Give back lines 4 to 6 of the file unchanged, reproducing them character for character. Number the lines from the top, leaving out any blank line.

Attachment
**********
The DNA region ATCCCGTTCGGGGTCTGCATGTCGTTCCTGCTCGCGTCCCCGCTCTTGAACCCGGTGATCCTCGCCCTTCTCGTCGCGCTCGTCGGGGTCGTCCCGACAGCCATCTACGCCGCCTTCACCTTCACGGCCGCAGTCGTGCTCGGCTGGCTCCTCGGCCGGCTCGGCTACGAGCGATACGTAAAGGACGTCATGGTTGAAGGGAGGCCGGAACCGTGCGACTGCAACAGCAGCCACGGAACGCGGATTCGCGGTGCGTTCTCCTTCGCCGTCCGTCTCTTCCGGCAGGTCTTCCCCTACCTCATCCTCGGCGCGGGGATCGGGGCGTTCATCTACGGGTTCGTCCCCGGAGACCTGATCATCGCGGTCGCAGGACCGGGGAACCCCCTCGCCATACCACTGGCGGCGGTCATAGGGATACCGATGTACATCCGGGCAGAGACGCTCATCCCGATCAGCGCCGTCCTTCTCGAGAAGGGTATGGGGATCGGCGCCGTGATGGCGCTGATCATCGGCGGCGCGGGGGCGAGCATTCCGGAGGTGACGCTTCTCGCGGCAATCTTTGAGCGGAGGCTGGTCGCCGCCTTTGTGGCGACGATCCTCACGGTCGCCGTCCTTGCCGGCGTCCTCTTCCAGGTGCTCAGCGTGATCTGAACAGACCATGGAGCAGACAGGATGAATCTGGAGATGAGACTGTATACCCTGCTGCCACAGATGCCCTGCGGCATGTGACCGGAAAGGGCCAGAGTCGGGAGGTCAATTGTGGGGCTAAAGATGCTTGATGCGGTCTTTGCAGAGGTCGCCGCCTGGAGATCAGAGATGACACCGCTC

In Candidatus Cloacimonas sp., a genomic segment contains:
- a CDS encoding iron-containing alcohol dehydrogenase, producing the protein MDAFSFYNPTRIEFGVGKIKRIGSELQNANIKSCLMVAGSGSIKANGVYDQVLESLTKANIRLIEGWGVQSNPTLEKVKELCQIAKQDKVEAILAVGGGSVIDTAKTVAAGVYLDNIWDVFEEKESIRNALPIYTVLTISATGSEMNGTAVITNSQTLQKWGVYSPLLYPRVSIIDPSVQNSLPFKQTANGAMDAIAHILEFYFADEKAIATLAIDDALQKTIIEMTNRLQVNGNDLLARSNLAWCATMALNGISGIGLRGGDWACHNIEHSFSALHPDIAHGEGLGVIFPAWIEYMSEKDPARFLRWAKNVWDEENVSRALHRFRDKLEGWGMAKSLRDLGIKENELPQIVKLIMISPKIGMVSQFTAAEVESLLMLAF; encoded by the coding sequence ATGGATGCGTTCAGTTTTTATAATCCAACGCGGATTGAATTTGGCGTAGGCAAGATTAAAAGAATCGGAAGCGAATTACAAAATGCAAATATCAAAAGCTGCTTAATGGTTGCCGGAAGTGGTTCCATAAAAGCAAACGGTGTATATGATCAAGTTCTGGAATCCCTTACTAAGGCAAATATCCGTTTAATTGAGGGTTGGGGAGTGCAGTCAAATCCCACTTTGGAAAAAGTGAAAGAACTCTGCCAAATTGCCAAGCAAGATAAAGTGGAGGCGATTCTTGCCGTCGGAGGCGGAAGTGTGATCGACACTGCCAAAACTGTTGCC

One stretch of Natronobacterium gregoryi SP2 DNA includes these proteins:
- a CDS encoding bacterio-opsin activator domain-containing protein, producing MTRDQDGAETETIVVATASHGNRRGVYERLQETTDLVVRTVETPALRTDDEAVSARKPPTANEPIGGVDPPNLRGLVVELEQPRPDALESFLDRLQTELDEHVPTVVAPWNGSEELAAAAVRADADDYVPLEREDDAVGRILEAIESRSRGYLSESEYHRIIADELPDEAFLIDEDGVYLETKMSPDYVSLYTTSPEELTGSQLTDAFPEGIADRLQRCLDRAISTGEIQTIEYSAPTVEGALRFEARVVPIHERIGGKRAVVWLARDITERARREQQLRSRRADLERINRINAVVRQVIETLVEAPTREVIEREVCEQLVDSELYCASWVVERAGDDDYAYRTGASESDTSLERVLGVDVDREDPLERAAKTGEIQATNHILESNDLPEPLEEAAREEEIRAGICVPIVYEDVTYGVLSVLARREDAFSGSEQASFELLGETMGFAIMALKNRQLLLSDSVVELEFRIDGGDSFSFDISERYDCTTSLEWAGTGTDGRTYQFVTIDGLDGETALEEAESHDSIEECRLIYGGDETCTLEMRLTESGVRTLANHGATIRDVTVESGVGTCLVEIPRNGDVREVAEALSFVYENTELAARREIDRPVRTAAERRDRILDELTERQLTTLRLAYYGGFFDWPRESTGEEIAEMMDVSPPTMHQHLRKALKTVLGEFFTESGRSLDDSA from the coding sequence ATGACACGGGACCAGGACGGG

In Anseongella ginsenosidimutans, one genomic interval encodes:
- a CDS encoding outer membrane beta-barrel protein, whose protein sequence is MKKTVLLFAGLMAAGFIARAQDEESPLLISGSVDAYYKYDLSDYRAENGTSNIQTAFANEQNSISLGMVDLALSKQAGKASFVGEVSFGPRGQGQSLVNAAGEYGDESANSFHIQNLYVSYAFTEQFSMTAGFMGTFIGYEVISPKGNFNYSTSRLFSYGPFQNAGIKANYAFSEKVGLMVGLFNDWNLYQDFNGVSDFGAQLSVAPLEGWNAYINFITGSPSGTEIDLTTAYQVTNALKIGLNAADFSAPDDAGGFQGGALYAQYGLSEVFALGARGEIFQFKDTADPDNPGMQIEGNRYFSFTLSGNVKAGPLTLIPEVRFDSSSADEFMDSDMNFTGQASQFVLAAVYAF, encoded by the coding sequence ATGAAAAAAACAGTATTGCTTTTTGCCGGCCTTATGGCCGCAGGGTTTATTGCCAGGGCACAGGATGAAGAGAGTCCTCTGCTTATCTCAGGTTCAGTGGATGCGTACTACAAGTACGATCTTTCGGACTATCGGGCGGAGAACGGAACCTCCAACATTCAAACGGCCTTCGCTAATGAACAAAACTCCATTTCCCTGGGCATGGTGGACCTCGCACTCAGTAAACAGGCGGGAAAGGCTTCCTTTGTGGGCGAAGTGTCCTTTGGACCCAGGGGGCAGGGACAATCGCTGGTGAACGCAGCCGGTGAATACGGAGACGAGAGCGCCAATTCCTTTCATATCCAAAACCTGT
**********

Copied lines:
One stretch of Natronobacterium gregoryi SP2 DNA includes these proteins:
- a CDS encoding bacterio-opsin activator domain-containing protein, producing MTRDQDGAETETIVVATASHGNRRGVYERLQETTDLVVRTVETPALRTDDEAVSARKPPTANEPIGGVDPPNLRGLVVELEQPRPDALESFLDRLQTELDEHVPTVVAPWNGSEELAAAAVRADADDYVPLEREDDAVGRILEAIESRSRGYLSESEYHRIIADELPDEAFLIDEDGVYLETKMSPDYVSLYTTSPEELTGSQLTDAFPEGIADRLQRCLDRAISTGEIQTIEYSAPTVEGALRFEARVVPIHERIGGKRAVVWLARDITERARREQQLRSRRADLERINRINAVVRQVIETLVEAPTREVIEREVCEQLVDSELYCASWVVERAGDDDYAYRTGASESDTSLERVLGVDVDREDPLERAAKTGEIQATNHILESNDLPEPLEEAAREEEIRAGICVPIVYEDVTYGVLSVLARREDAFSGSEQASFELLGETMGFAIMALKNRQLLLSDSVVELEFRIDGGDSFSFDISERYDCTTSLEWAGTGTDGRTYQFVTIDGLDGETALEEAESHDSIEECRLIYGGDETCTLEMRLTESGVRTLANHGATIRDVTVESGVGTCLVEIPRNGDVREVAEALSFVYENTELAARREIDRPVRTAAERRDRILDELTERQLTTLRLAYYGGFFDWPRESTGEEIAEMMDVSPPTMHQHLRKALKTVLGEFFTESGRSLDDSA from the coding sequence ATGACACGGGACCAGGACGGG

In Anseongella ginsenosidimutans, one genomic interval encodes: